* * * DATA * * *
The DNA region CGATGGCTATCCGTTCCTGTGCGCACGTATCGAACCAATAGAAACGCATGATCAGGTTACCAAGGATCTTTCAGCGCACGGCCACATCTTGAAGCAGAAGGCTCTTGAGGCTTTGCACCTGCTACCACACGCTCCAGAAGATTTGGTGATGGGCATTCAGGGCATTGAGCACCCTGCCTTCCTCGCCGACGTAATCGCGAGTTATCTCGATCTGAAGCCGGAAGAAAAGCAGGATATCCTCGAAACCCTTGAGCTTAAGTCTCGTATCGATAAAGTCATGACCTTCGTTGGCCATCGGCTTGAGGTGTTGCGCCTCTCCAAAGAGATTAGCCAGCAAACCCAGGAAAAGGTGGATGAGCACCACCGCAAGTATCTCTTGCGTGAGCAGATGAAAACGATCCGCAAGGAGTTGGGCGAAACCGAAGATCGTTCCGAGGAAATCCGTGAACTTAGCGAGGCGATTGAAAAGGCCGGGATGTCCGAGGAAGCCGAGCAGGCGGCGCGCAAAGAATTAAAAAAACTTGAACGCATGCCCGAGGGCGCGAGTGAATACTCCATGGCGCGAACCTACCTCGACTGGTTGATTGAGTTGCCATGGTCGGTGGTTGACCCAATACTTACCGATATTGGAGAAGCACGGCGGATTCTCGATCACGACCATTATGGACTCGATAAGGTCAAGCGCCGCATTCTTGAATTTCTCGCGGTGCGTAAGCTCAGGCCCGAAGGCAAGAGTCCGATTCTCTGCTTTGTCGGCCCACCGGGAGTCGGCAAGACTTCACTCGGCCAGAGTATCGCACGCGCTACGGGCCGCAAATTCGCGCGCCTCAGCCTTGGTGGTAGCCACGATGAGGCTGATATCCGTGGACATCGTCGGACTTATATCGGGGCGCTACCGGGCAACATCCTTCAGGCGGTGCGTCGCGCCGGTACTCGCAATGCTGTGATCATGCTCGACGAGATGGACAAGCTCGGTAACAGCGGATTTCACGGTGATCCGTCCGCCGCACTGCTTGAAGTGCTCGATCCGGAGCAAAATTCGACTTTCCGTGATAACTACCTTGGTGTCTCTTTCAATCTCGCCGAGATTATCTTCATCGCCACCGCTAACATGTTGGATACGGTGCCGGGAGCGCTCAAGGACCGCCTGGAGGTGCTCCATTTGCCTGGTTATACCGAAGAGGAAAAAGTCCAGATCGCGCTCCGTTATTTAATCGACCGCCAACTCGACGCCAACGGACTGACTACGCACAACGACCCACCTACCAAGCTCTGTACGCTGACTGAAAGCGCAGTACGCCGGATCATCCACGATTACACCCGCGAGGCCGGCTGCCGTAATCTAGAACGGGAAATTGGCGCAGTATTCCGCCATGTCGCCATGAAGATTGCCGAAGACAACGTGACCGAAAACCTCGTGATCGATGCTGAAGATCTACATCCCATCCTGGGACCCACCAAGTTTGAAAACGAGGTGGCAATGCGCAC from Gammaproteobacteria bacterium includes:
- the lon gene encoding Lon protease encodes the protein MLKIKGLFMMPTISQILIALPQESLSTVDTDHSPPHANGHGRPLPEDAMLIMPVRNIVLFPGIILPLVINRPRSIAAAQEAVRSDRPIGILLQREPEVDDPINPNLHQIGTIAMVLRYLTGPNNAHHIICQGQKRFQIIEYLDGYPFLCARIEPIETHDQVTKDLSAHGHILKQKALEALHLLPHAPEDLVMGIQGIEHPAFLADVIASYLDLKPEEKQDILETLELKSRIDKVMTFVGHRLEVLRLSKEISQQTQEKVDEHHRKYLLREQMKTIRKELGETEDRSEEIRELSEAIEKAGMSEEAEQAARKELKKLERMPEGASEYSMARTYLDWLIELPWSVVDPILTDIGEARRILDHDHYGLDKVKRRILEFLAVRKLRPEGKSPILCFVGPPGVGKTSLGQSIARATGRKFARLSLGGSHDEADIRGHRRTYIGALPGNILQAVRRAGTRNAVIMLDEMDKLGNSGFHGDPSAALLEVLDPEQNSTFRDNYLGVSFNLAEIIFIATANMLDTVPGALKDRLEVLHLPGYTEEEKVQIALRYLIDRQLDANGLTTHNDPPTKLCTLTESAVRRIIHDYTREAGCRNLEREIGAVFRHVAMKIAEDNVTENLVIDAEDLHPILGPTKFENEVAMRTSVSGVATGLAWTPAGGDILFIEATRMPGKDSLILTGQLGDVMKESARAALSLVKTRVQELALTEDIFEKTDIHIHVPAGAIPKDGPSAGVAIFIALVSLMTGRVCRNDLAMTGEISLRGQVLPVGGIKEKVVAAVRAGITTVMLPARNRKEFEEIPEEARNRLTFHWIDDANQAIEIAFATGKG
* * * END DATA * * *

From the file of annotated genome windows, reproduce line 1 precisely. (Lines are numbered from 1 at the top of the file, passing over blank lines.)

The DNA region CGATGGCTATCCGTTCCTGTGCGCACGTATCGAACCAATAGAAACGCATGATCAGGTTACCAAGGATCTTTCAGCGCACGGCCACATCTTGAAGCAGAAGGCTCTTGAGGCTTTGCACCTGCTACCACACGCTCCAGAAGATTTGGTGATGGGCATTCAGGGCATTGAGCACCCTGCCTTCCTCGCCGACGTAATCGCGAGTTATCTCGATCTGAAGCCGGAAGAAAAGCAGGATATCCTCGAAACCCTTGAGCTTAAGTCTCGTATCGATAAAGTCATGACCTTCGTTGGCCATCGGCTTGAGGTGTTGCGCCTCTCCAAAGAGATTAGCCAGCAAACCCAGGAAAAGGTGGATGAGCACCACCGCAAGTATCTCTTGCGTGAGCAGATGAAAACGATCCGCAAGGAGTTGGGCGAAACCGAAGATCGTTCCGAGGAAATCCGTGAACTTAGCGAGGCGATTGAAAAGGCCGGGATGTCCGAGGAAGCCGAGCAGGCGGCGCGCAAAGAATTAAAAAAACTTGAACGCATGCCCGAGGGCGCGAGTGAATACTCCATGGCGCGAACCTACCTCGACTGGTTGATTGAGTTGCCATGGTCGGTGGTTGACCCAATACTTACCGATATTGGAGAAGCACGGCGGATTCTCGATCACGACCATTATGGACTCGATAAGGTCAAGCGCCGCATTCTTGAATTTCTCGCGGTGCGTAAGCTCAGGCCCGAAGGCAAGAGTCCGATTCTCTGCTTTGTCGGCCCACCGGGAGTCGGCAAGACTTCACTCGGCCAGAGTATCGCACGCGCTACGGGCCGCAAATTCGCGCGCCTCAGCCTTGGTGGTAGCCACGATGAGGCTGATATCCGTGGACATCGTCGGACTTATATCGGGGCGCTACCGGGCAACATCCTTCAGGCGGTGCGTCGCGCCGGTACTCGCAATGCTGTGATCATGCTCGACGAGATGGACAAGCTCGGTAACAGCGGATTTCACGGTGATCCGTCCGCCGCACTGCTTGAAGTGCTCGATCCGGAGCAAAATTCGACTTTCCGTGATAACTACCTTGGTGTCTCTTTCAATCTCGCCGAGATTATCTTCATCGCCACCGCTAACATGTTGGATACGGTGCCGGGAGCGCTCAAGGACCGCCTGGAGGTGCTCCATTTGCCTGGTTATACCGAAGAGGAAAAAGTCCAGATCGCGCTCCGTTATTTAATCGACCGCCAACTCGACGCCAACGGACTGACTACGCACAACGACCCACCTACCAAGCTCTGTACGCTGACTGAAAGCGCAGTACGCCGGATCATCCACGATTACACCCGCGAGGCCGGCTGCCGTAATCTAGAACGGGAAATTGGCGCAGTATTCCGCCATGTCGCCATGAAGATTGCCGAAGACAACGTGACCGAAAACCTCGTGATCGATGCTGAAGATCTACATCCCATCCTGGGACCCACCAAGTTTGAAAACGAGGTGGCAATGCGCAC from Gammaproteobacteria bacterium includes: